A Paycheck Protection Program loan given to a Connecticut fire department will be under the microscope after taxpayers raised concerns, and NBC Connecticut Investigates looked into it.
The Blue Hills Fire District was awarded a PPP loan, but two former commissioners say they weren’t even aware of the application and some are now questioning how the money was used. But it may be up to local leaders, not the feds, to do the digging.
“As someone who advises clients on this particular matter, you wanna try to use the program for its intended purpose, which is to keep people employed,” explained Ryan Sheppard of Knight Rolleri Sheppard Certified Public Accountants.
Sheppard believes most PPP loans under $150,000 will get little or no scrutiny from the federal level, so situations like the one at the Blue Hills Fire District in Bloomfield will be left for local officials to sort through, not the Small Business Administration, which is overseeing the program.
“Those applications are really going to be a one page attestation that basically you sign and you give back to the SBA. That basically says here was the number of employees I was able to keep, here was my estimated payroll, and you call it a day,” Sheppard said.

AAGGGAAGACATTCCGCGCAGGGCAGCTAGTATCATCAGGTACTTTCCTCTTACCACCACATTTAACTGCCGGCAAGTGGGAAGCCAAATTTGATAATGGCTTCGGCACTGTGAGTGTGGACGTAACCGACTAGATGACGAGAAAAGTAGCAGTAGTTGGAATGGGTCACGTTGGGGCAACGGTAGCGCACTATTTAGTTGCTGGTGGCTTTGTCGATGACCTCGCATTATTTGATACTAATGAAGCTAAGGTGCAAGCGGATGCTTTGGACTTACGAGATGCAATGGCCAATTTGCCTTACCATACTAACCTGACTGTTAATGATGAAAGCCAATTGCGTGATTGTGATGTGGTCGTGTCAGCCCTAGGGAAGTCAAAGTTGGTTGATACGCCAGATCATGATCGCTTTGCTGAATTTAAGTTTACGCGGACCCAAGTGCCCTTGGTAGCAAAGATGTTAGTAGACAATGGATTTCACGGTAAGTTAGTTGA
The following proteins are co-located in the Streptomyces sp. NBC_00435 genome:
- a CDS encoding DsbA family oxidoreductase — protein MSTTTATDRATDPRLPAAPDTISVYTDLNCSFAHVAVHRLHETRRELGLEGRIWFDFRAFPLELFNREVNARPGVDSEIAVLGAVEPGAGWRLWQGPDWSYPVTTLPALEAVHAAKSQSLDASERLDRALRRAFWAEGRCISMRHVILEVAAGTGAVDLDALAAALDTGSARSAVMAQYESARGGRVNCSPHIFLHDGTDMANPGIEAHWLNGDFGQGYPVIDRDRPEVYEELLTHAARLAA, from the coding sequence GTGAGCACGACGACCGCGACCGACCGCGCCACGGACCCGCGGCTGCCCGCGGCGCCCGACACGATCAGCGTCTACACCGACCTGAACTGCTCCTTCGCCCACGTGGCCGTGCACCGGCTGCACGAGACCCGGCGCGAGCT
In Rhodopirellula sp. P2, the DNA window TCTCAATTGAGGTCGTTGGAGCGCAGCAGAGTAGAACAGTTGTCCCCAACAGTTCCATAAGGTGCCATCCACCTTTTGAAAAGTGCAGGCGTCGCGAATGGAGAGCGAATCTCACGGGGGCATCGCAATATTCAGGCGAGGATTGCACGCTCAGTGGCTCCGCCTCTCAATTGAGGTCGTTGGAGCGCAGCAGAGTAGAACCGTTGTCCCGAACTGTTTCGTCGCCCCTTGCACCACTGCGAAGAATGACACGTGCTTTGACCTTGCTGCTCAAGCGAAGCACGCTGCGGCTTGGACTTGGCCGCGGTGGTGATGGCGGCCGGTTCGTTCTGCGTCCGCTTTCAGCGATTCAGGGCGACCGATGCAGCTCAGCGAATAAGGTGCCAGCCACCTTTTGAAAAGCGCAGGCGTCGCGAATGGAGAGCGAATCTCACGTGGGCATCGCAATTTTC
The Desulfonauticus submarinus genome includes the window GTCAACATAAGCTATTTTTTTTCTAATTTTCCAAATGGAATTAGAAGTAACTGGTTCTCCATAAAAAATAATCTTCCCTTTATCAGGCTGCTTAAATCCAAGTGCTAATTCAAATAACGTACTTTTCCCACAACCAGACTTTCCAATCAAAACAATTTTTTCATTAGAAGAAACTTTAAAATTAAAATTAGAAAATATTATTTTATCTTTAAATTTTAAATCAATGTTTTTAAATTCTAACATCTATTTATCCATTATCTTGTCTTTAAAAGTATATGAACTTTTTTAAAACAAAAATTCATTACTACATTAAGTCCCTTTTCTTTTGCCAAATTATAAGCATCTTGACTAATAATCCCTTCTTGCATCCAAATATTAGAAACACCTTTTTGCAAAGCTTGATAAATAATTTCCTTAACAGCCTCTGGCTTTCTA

Hearing complaints from the public, two new fire commissioners have decided not to wait for the feds and will have a forensic auditor examine a $120,000 PPP loan awarded to the Blue Hills Fire Department, and where it was spent.
The district applied for the loan without a commission vote. Commissioner Ariel Jaunai then made a successful motion to use some of that money for extra pay for firefighters, including her husband, according to district records.
The district’s finance director, Errol Bartley, said he did not keep a copy of the application for the PPP loan. Once it was found, it showed it was filled out not under the district’s name, but under a similar name with a different tax ID number. Bartley said that was a mistake.
The finance director declined to be interviewed. Jaunai did comment. She said the PPP loan was discussed with other commissioners but not voted on. She also defended her motion and vote for extra pay for firefighters including her husband, saying she felt like the pay was for the entire body, not just him.
The U.S. Small Business Administration says PPP money can be used for bonus and incentive pay. Jaunai also said while the extra firefighter pay has been earmarked to be paid for with PPP money, none of the $120,000 has actually been spent yet.